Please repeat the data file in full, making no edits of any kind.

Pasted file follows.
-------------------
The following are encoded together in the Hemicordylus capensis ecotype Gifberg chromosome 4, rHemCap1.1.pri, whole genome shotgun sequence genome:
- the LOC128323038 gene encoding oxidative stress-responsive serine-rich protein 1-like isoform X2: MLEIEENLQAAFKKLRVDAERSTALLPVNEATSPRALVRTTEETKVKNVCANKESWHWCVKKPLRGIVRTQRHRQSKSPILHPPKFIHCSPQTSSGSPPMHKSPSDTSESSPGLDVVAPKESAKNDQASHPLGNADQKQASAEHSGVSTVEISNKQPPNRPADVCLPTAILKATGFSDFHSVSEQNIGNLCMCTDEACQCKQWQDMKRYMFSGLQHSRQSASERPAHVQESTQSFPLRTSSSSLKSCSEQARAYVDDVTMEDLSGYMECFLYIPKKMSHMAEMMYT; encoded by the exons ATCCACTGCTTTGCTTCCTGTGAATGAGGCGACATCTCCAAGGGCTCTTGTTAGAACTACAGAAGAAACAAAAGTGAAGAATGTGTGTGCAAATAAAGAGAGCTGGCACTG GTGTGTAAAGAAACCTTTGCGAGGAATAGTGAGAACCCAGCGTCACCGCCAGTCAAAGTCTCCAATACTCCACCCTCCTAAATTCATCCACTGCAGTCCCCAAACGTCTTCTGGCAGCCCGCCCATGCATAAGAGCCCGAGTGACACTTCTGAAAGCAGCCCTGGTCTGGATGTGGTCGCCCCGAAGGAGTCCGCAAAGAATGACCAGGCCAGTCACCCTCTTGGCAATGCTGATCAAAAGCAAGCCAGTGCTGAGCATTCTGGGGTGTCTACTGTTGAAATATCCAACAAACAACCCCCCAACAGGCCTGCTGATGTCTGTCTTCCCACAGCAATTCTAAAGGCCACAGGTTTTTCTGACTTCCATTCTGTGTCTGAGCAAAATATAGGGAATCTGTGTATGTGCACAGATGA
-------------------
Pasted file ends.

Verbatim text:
The following are encoded together in the Hemicordylus capensis ecotype Gifberg chromosome 4, rHemCap1.1.pri, whole genome shotgun sequence genome:
- the LOC128323038 gene encoding oxidative stress-responsive serine-rich protein 1-like isoform X2: MLEIEENLQAAFKKLRVDAERSTALLPVNEATSPRALVRTTEETKVKNVCANKESWHWCVKKPLRGIVRTQRHRQSKSPILHPPKFIHCSPQTSSGSPPMHKSPSDTSESSPGLDVVAPKESAKNDQASHPLGNADQKQASAEHSGVSTVEISNKQPPNRPADVCLPTAILKATGFSDFHSVSEQNIGNLCMCTDEACQCKQWQDMKRYMFSGLQHSRQSASERPAHVQESTQSFPLRTSSSSLKSCSEQARAYVDDVTMEDLSGYMECFLYIPKKMSHMAEMMYT; encoded by the exons ATCCACTGCTTTGCTTCCTGTGAATGAGGCGACATCTCCAAGGGCTCTTGTTAGAACTACAGAAGAAACAAAAGTGAAGAATGTGTGTGCAAATAAAGAGAGCTGGCACTG GTGTGTAAAGAAACCTTTGCGAGGAATAGTGAGAACCCAGCGTCACCGCCAGTCAAAGTCTCCAATACTCCACCCTCCTAAATTCATCCACTGCAGTCCCCAAACGTCTTCTGGCAGCCCGCCCATGCATAAGAGCCCGAGTGACACTTCTGAAAGCAGCCCTGGTCTGGATGTGGTCGCCCCGAAGGAGTCCGCAAAGAATGACCAGGCCAGTCACCCTCTTGGCAATGCTGATCAAAAGCAAGCCAGTGCTGAGCATTCTGGGGTGTCTACTGTTGAAATATCCAACAAACAACCCCCCAACAGGCCTGCTGATGTCTGTCTTCCCACAGCAATTCTAAAGGCCACAGGTTTTTCTGACTTCCATTCTGTGTCTGAGCAAAATATAGGGAATCTGTGTATGTGCACAGATGA